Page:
It's possible, considering the start to his pro career — third-round pick by Jacksonville in 2019, waived two years later — and perhaps initially being overshadowed on the Jets by his kid brother Quinnen, Quincy Williams had to convince people inside and outside the NFL how good he really was.
But Quincy didn't have to convince himself. He's believed for a long time.
"The key has been starting out fast," Williams told Eric Allen on this week's Official Jets Podcast. "My biggest thing during the offseason was how can I get an extra edge, put it all together. I had a serious meeting with myself."
Around that time, the team began negotiations with Williams' representation about a contract extension. He admitted he began listening to "the noise" from media and fans, about the players they thought were better than him and how much of a financial bump he should get to stay put with the Jets.
And when the deal was done in March, Quincy invited a select group of advisers in, such as Quinnen, C.J. Mosley, the team nutritionist, and of course his coaches, one of whom is LBs coach Miken Rutenberg.
"Me and Rudy had serious conversations, like, 'All right, we know you're coming here, what are you going to bring to the team now?' " Williams recalled. "So all right, it's time to take an extra step."'
The steps Williams has taken been unmistakable and relentless. The signature play of his first half-dozen games this season was his chase-down strip-sack of Russell Wilson that turned a potential nail-biter of a finish into Bryce Hall's victory-cementing 39-yard fumble-return touchdown at Denver.
But Williams has not been only one play's worth of quality — Quincy's quantity has been crazy good as well. Starting strong as he promised, he's racked up 60 tackles (10 per game, of course), two sacks (both on that same drive vs. the Broncos), four QB hits and four pass defenses (all in coverage).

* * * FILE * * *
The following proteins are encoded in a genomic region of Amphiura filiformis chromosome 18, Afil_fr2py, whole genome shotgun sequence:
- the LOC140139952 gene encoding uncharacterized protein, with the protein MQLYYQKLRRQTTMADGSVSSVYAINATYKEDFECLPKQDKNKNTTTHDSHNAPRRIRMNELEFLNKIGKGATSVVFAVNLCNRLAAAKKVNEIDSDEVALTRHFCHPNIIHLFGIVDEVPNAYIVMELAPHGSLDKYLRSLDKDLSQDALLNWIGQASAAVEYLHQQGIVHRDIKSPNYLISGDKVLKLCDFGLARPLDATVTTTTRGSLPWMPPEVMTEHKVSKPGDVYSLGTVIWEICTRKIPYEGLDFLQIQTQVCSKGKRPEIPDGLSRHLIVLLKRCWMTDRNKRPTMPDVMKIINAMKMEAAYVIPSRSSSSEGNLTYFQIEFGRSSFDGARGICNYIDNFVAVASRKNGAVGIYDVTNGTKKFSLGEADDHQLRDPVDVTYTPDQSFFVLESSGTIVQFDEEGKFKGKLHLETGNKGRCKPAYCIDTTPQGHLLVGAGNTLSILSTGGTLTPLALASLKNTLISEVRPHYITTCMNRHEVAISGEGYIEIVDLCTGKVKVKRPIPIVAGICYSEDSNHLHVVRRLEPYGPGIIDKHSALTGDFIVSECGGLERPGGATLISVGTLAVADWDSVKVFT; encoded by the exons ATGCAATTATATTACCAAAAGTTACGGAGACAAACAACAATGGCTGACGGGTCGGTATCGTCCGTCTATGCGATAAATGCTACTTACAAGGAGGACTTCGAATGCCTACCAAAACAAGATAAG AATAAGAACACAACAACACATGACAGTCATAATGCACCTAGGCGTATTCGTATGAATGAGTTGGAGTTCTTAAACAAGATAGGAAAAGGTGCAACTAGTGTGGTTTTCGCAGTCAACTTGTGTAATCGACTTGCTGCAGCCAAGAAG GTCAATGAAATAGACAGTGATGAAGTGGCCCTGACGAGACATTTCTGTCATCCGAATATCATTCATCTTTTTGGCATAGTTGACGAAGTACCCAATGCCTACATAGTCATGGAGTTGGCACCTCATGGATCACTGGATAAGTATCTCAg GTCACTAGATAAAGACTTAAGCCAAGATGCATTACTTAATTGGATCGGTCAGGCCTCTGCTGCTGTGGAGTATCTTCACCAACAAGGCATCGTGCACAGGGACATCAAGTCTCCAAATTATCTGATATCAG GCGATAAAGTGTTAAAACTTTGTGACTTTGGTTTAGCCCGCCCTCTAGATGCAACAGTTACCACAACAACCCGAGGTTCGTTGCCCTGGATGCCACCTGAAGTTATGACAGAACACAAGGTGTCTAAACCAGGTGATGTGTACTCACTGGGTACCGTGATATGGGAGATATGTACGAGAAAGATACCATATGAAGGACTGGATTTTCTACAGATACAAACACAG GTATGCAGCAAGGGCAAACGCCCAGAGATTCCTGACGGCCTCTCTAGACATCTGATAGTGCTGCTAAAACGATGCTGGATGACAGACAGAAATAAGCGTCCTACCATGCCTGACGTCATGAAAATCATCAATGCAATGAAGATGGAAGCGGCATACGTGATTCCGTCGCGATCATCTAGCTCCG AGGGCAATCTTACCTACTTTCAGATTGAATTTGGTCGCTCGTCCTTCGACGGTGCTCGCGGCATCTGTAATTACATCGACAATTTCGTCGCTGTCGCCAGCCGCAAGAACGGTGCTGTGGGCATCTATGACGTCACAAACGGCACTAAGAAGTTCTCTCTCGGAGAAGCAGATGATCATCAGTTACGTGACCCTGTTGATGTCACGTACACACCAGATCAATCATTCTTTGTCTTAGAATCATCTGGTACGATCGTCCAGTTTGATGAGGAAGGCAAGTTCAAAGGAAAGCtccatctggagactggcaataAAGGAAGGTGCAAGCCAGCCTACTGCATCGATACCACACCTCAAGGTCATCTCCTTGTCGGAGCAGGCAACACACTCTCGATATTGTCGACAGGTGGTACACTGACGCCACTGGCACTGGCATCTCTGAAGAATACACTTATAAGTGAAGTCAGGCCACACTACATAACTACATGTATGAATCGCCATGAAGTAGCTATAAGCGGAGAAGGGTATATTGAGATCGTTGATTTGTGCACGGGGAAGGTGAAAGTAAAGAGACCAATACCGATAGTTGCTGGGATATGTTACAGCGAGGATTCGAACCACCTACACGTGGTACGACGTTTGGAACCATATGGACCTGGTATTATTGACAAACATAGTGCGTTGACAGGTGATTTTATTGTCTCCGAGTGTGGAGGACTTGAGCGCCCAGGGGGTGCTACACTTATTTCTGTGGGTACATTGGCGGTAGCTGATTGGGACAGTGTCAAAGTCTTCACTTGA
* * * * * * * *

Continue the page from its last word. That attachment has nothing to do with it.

He's the only NFL defender, never mind position, to have reached 60-2-4-4 in those categories through the first seven weeks, even including all the defenders who have played seven games instead of getting a bye week as Quincy and the Jets did on Sunday. The only ones in the immediate neighborhood with Williams are 49ers LB Fred Warner and Ravens LB Patrick Queen.
If we drop out the QB hits and look for all players in the past 25 seasons to reach those other benchmarks, Williams finds himself in excellent company with five other all-around players. These are the only six defensive players, since 1998, with at least 60 tackles, two sacks and four PDs through seven weeks of a season (all are LBs except S Rodney Harrison. Played in 6 games in first 7 weeks; source: statspass.com):
Williams swears the numbers aren't what send him into overdrive.
"In the back of my mind, every game, every practice, showing people that I'm the best linebacker in the league — that was my mindset," he said. I was not really proving anybody wrong but just proving myself right, like I know for a fact that I'm the best linebacker.
"I want my stamp," he said simply yet forcefully. "This many tackles, that many tackles, I don't care about none of that. I just want my stamp in this league. Right now I'm getting recognition and stuff like that. I'm still not done, though. That's my mindset: I'm not done."
Williams may not be taken by his numbers, but for those who are, consider that if he goes all 17 games this regular season, his defensive line will read something like 170 tackles, five or six sacks, 11 QB hits, 11 pass defenses, four forced fumbles ... statistics that will put him deep into the conversation when Pro Bowl and All-Pro teams get assembled in two-plus months.
See the best photos of the Jets defense through Week 6 of the 2023 NFL season.